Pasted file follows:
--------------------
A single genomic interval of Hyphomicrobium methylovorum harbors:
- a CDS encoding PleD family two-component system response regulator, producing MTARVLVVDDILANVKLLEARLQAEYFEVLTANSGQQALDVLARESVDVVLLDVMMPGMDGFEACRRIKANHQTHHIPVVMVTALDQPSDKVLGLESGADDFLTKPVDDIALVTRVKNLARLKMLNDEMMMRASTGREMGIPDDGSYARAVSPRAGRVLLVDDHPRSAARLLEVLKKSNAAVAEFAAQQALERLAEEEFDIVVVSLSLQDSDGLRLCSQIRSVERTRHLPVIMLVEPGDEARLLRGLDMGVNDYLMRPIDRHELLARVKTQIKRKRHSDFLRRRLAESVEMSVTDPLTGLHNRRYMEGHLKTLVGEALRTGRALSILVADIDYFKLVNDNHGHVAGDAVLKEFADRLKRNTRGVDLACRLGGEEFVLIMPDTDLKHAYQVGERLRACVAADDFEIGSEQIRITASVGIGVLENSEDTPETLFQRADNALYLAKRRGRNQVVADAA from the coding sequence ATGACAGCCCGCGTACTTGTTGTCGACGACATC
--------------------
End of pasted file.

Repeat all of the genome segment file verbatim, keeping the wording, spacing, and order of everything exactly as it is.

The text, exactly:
A single genomic interval of Hyphomicrobium methylovorum harbors:
- a CDS encoding PleD family two-component system response regulator, producing MTARVLVVDDILANVKLLEARLQAEYFEVLTANSGQQALDVLARESVDVVLLDVMMPGMDGFEACRRIKANHQTHHIPVVMVTALDQPSDKVLGLESGADDFLTKPVDDIALVTRVKNLARLKMLNDEMMMRASTGREMGIPDDGSYARAVSPRAGRVLLVDDHPRSAARLLEVLKKSNAAVAEFAAQQALERLAEEEFDIVVVSLSLQDSDGLRLCSQIRSVERTRHLPVIMLVEPGDEARLLRGLDMGVNDYLMRPIDRHELLARVKTQIKRKRHSDFLRRRLAESVEMSVTDPLTGLHNRRYMEGHLKTLVGEALRTGRALSILVADIDYFKLVNDNHGHVAGDAVLKEFADRLKRNTRGVDLACRLGGEEFVLIMPDTDLKHAYQVGERLRACVAADDFEIGSEQIRITASVGIGVLENSEDTPETLFQRADNALYLAKRRGRNQVVADAA from the coding sequence ATGACAGCCCGCGTACTTGTTGTCGACGACATC